The plot is that Bill and Ted have spent the past few decades trying to achieve the destiny they were promised in the earlier films, namely that they would one day write and perform a song so awesome that it unites the world in peace and harmony. In truth, that song is needed more than ever today, but alas, the dudes have not been able to make it happen. Their band, Wyld Stallions, have gone from early success all the way down to the 99 cent bin, leaving them to perform at community center taco nights, the stress of it all draining their marriages to the British princess babes they dragged out of the past.

Don’t get me wrong. The film has its moments. I found one scene where Bill and Ted and their wives/princess babes go to couples’ counseling to be pretty funny. Meanwhile, Bill and Ted’s daughters, basically carbon copy parodies of their younger selves, are a hoot and they do a lot of the film’s heavy lifting.

Long story short, reality is about to collapse and B and T have a new deadline to write that epic song. While middle aged Bill and Ted go on a quest to the future to shake down various old versions of themselves in search of the song, their daughters go back in time looking for the great musicians of the past, seeking their help in producing it.

All in all, I enjoyed it. I do think Bill and Ted are products of the late 80s, early 90s when Rock and Roll was still loved and appreciated. Bill and Ted are able to solve most problems with a trip through time, though in reality, if you’re like me, you’ve realized that once mistakes are made and certain paths are traveled down, they can’t be undone, as much as you might long for a magic phone booth to use to go back and warn your past self of future problems and how to fix them.

Bonus points for a brief, tasteful tribute to the late George Carlin.

STATUS: Shelf-worthy.

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Movie Review – Capone (2020)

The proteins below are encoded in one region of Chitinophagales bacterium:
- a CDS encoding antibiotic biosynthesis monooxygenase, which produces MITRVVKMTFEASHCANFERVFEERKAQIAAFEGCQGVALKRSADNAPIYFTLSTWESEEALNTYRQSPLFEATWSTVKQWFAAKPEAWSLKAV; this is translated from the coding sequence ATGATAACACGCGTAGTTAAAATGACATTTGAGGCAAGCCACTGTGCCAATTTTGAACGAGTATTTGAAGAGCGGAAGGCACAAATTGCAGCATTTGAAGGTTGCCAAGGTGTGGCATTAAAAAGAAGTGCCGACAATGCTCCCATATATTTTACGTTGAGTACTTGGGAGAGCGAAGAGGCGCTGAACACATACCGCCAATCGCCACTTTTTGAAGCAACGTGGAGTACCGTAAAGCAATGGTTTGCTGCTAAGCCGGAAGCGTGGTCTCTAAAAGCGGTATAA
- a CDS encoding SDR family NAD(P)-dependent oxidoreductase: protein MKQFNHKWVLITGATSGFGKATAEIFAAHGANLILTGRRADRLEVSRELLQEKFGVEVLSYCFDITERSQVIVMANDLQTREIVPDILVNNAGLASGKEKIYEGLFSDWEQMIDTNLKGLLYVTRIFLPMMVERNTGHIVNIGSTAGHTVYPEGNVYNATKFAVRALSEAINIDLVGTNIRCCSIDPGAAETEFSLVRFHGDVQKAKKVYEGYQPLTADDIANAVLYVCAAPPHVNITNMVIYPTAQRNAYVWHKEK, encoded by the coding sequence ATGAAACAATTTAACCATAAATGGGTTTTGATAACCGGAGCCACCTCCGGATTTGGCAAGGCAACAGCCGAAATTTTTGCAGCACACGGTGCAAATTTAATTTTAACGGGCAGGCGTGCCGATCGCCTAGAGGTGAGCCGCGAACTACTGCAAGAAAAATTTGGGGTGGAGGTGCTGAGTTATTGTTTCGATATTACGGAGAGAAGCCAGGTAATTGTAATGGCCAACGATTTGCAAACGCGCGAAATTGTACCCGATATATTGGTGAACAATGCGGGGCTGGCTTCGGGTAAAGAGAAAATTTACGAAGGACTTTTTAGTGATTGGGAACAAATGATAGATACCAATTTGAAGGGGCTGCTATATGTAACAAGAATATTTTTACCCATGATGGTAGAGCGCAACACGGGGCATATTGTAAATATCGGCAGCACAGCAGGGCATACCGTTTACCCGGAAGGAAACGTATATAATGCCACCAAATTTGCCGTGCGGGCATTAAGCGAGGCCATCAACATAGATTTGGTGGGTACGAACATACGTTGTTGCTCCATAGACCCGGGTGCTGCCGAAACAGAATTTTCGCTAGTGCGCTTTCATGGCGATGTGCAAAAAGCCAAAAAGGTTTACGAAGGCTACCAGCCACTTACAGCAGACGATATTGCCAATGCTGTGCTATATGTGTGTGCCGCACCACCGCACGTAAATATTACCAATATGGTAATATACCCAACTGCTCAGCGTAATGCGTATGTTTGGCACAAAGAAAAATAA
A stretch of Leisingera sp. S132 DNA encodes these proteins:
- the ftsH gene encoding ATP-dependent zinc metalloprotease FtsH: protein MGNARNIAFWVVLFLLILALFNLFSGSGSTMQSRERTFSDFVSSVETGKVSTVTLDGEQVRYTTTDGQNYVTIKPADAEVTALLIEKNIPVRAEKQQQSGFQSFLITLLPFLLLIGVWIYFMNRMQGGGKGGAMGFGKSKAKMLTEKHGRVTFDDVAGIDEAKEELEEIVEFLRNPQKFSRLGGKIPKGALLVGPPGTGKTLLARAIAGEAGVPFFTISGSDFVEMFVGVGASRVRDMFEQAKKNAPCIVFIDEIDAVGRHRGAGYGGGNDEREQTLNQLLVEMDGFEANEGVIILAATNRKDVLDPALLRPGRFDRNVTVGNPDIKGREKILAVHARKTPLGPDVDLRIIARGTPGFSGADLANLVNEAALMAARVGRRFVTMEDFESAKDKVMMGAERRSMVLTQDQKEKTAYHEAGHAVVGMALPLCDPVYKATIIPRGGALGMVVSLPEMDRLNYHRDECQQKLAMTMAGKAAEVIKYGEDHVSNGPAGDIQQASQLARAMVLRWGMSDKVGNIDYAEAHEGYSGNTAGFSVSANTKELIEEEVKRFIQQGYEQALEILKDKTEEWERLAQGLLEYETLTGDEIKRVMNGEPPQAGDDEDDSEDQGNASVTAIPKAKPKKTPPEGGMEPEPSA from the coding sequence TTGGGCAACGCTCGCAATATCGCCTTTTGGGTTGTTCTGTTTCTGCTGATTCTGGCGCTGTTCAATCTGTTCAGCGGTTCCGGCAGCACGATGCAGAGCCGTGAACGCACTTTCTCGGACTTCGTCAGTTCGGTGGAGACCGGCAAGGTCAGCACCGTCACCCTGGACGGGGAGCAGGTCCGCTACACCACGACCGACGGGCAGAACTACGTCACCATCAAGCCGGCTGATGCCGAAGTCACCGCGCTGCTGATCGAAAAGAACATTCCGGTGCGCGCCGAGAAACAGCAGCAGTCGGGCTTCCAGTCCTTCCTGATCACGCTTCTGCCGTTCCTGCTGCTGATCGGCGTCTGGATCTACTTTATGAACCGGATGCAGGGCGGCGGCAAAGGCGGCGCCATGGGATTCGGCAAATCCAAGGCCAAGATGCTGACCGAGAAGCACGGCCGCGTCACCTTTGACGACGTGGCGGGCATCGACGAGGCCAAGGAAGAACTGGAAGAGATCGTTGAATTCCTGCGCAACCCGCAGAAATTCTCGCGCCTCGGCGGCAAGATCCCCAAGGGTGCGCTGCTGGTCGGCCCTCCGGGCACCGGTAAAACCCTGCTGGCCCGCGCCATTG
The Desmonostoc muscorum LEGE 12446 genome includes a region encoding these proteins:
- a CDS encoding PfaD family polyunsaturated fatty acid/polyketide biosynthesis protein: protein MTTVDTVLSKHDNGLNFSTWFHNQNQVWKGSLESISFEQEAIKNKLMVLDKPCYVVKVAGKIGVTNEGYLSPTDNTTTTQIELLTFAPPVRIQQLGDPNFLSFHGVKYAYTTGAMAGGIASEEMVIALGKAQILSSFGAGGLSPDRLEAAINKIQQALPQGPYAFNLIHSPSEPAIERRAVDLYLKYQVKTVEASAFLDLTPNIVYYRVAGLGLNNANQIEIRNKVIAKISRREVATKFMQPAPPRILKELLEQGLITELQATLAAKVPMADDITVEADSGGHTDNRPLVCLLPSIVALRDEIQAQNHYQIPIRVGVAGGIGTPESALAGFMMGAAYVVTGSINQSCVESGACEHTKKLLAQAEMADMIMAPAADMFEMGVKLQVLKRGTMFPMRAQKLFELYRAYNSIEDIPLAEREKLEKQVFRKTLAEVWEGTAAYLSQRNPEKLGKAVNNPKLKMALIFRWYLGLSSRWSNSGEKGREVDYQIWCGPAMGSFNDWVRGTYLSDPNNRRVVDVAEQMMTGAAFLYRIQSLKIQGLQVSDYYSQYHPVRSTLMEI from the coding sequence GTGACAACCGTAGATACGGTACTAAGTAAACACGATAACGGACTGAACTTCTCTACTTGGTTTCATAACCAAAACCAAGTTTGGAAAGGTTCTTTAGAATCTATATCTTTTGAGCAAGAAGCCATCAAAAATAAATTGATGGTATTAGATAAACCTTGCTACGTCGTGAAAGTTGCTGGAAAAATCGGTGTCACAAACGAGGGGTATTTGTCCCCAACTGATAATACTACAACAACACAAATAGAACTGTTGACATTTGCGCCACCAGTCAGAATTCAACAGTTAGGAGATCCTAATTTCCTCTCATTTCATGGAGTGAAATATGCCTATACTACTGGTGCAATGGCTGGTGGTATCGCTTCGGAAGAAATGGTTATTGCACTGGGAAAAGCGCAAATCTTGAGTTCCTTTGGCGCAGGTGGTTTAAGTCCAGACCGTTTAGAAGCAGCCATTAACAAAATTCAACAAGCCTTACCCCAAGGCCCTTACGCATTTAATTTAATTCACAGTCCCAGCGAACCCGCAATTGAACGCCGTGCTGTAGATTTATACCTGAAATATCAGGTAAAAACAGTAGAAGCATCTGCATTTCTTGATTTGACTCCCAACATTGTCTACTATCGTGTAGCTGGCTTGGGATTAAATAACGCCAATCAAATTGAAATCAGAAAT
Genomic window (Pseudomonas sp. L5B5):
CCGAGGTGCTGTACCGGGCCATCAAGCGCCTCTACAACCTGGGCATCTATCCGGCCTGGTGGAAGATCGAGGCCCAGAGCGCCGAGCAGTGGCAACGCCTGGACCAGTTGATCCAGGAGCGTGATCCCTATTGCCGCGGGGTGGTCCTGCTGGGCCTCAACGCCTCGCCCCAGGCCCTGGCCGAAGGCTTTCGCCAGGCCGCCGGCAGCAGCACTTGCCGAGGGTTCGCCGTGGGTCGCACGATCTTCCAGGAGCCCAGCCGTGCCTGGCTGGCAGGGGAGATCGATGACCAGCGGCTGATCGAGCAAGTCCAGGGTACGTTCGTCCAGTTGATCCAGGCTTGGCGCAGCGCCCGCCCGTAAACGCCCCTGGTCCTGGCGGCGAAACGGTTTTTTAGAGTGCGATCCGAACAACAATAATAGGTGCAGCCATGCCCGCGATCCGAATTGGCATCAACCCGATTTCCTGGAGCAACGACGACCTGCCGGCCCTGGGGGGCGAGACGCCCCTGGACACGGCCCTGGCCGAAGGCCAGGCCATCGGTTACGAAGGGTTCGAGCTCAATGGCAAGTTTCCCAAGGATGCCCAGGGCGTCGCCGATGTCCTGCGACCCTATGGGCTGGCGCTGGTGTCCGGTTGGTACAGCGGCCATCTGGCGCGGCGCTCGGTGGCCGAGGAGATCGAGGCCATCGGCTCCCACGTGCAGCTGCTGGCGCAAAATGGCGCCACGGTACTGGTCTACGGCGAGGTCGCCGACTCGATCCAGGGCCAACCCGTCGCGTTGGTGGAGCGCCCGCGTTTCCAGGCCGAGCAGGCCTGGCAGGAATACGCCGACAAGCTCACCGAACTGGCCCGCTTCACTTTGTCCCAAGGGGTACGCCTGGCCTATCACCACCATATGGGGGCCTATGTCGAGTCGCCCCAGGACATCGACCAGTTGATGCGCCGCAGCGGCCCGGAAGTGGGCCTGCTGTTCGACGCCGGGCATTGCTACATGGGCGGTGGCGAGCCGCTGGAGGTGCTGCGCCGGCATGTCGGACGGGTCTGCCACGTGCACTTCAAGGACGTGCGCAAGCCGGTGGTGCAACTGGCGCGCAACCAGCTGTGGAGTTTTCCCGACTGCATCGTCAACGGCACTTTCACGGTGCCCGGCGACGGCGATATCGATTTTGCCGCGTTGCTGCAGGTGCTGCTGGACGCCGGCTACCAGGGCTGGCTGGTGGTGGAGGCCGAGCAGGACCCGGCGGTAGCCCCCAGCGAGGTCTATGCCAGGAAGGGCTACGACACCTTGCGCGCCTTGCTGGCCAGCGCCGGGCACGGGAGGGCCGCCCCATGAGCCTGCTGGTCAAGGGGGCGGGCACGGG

Time for a review of a modern day take on the old timey gangster movie 3.5 readers, see?

(SPOILERS)

I don’t know what to make of this movie, other than, who the hell wanted this?

Al Capone, the man who basically invented American organized crime, has been featured in films and TV shows for decades, so much so that there probably wasn’t much of a chorus of voices calling for another Capone story.

But not having much else to do, I gave it a shot.  The premise is that it takes place during the last year of Capone’s life. He’s 48 and in bad shape.  Though late forties isn’t normally the time when the average man turns into a doddering codger (at least by modern standards), Al is in poor health.  He suffers from syphilis of the brain, which has lead to strokes, which has led to declining mental health.

By the start of the film, Al has been released from his ten year stint in prison for tax evasion. He has run off to his estate in Florida with his wife and family, and is constantly annoyed by the presence of workmen who are packing up his precious statues so they can be sold, the family apparently in need of the dough.

Overall, the movie is a vehicle for Tom Hardy to flex his acting chops.  Hardy is able, through facial contortions, make-up, prosthetics and voices.  He becomes almost like a living breathing cartoon version of a gangster brought to life here.

But other than that, there isn’t much to the movie and honestly, it was a chore to watch it. I checked my clock regularly, just praying for the damn thing to end.

Plot wise?  There isn’t a lot to it.  There are occasional mentions of Al having stashed $10 million away, and sometimes various characters try to break past Al’s scrambled mind to find out where he has hidden the loot.  An old henchman played by Matt Dillon wants to find it, on the auspices that he’d like to help Al seeing as how Al and his family are in need of money, yet said henchman doesn’t exactly come across as the type of person you’d want to trust with your loot.

There’s also a doctor who is being pushed by G-Men into trying to get the info out of Al, though what the Feds have on the doc is never explained.

That’s the movie in a nutshell.  Threads are pulled but never sewn back together in the end.  The side plot about hidden money might have been interesting if it was ever explained one way or another where it is, or if it isn’t anywhere, then why.